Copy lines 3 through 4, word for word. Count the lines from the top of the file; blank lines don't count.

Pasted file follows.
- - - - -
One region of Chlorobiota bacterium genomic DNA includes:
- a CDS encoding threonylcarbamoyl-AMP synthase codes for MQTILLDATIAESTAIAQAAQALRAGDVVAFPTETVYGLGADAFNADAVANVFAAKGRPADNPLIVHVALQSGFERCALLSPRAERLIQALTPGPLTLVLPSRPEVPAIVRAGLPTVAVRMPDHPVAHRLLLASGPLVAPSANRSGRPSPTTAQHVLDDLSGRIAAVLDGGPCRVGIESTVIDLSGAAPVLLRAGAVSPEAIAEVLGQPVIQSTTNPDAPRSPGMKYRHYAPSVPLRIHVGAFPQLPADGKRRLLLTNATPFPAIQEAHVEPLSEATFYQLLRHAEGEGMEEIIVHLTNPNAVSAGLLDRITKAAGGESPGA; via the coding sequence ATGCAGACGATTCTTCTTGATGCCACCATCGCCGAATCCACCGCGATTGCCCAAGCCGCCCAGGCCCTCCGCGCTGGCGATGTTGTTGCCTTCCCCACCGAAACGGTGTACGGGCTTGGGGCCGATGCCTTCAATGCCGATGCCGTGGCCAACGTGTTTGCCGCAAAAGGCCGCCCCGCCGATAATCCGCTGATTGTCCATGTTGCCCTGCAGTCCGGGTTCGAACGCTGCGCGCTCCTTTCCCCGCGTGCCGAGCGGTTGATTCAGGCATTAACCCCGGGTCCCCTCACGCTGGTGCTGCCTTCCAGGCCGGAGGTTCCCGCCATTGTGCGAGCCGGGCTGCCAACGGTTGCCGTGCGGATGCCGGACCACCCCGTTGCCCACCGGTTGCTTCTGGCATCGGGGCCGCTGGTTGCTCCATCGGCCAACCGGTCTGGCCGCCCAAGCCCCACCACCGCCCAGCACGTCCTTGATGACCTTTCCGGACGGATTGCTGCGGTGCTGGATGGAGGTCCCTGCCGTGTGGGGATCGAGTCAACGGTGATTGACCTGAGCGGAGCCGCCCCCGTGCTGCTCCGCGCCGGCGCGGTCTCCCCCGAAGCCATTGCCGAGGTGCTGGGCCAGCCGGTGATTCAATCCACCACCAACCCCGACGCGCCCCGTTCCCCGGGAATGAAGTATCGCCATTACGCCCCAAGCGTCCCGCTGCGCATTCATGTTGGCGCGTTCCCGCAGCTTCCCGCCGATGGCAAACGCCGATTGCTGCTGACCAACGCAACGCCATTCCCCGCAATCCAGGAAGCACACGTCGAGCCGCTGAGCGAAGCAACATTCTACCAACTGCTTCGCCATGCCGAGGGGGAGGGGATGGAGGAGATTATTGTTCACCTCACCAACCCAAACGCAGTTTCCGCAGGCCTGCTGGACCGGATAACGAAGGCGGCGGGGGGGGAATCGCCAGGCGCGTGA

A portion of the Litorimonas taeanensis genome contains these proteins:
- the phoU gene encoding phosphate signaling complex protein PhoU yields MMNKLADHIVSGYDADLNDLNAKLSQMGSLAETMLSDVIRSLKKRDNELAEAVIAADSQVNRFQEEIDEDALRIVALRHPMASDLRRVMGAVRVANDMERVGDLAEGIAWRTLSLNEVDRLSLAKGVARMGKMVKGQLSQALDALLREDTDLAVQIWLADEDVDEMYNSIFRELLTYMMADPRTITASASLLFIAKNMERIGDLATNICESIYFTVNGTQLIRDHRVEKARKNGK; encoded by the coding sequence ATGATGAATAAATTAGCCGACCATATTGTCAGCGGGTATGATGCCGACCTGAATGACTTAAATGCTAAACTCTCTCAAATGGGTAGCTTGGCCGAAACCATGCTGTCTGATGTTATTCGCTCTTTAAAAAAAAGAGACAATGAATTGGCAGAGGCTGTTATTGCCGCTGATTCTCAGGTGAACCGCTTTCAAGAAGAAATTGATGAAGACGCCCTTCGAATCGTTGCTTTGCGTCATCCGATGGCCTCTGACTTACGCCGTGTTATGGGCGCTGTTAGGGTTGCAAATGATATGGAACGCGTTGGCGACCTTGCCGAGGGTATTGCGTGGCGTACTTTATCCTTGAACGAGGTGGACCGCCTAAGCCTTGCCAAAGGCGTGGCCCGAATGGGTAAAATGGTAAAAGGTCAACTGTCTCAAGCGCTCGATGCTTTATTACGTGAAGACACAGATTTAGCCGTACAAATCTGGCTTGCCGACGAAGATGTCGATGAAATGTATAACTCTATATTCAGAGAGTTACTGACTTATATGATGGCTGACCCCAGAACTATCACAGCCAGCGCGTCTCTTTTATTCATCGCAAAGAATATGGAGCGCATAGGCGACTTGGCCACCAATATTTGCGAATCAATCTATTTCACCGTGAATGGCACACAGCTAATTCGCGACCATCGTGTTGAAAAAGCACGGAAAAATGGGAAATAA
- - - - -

A portion of the Litorimonas taeanensis genome contains these proteins:
- the phoU gene encoding phosphate signaling complex protein PhoU yields MMNKLADHIVSGYDADLNDLNAKLSQMGSLAETMLSDVIRSLKKRDNELAEAVIAADSQVNRFQEEIDEDALRIVALRHPMASDLRRVMGAVRVANDMERVGDLAEGIAWRTLSLNEVDRLSLAKGVARMGKMVKGQLSQALDALLREDTDLAVQIWLADEDVDEMYNSIFRELLTYMMADPRTITASASLLFIAKNMERIGDLATNICESIYFTVNGTQLIRDHRVEKARKNGK; encoded by the coding sequence ATGATGAATAAATTAGCCGACCATATTGTCAGCGGGTATGATGCCGACCTGAATGACTTAAATGCTAAACTCTCTCAAATGGGTAGCTTGGCCGAAACCATGCTGTCTGATGTTATTCGCTCTTTAAAAAAAAGAGACAATGAATTGGCAGAGGCTGTTATTGCCGCTGATTCTCAGGTGAACCGCTTTCAAGAAGAAATTGATGAAGACGCCCTTCGAATCGTTGCTTTGCGTCATCCGATGGCCTCTGACTTACGCCGTGTTATGGGCGCTGTTAGGGTTGCAAATGATATGGAACGCGTTGGCGACCTTGCCGAGGGTATTGCGTGGCGTACTTTATCCTTGAACGAGGTGGACCGCCTAAGCCTTGCCAAAGGCGTGGCCCGAATGGGTAAAATGGTAAAAGGTCAACTGTCTCAAGCGCTCGATGCTTTATTACGTGAAGACACAGATTTAGCCGTACAAATCTGGCTTGCCGACGAAGATGTCGATGAAATGTATAACTCTATATTCAGAGAGTTACTGACTTATATGATGGCTGACCCCAGAACTATCACAGCCAGCGCGTCTCTTTTATTCATCGCAAAGAATATGGAGCGCATAGGCGACTTGGCCACCAATATTTGCGAATCAATCTATTTCACCGTGAATGGCACACAGCTAATTCGCGACCATCGTGTTGAAAAAGCACGGAAAAATGGGAAATAA